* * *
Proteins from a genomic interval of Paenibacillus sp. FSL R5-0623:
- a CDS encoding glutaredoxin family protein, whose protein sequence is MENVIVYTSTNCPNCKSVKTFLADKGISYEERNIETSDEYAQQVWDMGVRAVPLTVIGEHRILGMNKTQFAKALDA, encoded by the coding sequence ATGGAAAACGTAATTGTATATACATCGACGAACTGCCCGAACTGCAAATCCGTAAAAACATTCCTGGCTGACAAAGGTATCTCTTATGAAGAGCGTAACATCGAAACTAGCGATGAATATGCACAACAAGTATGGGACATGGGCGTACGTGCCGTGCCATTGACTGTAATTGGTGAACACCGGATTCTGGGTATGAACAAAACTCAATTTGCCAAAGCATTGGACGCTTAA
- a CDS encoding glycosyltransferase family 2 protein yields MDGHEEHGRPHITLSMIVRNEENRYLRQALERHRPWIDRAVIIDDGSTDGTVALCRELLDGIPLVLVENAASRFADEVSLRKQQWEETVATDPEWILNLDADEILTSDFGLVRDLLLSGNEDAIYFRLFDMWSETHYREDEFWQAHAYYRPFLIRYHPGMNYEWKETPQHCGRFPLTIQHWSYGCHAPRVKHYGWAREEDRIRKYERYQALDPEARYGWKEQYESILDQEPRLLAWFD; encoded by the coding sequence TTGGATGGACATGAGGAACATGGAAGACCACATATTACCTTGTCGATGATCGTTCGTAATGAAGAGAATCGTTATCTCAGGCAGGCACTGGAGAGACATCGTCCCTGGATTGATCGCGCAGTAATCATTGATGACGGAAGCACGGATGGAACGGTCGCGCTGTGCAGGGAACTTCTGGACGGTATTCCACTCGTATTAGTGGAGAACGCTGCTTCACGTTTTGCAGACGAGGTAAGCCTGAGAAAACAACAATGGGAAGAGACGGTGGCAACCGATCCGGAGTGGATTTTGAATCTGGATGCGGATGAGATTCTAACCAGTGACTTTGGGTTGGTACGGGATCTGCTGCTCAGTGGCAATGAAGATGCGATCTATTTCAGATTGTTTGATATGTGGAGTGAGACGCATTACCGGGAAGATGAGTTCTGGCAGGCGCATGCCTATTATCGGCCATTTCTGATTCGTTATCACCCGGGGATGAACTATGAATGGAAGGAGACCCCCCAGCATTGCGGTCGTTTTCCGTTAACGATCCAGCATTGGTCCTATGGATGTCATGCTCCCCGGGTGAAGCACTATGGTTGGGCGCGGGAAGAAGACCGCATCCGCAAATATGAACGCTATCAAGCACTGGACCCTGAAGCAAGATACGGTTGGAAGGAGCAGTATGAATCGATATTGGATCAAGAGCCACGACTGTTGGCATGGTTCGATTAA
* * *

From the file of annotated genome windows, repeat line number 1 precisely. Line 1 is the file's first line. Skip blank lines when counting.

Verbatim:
Proteins from a genomic interval of Paenibacillus sp. FSL R5-0623: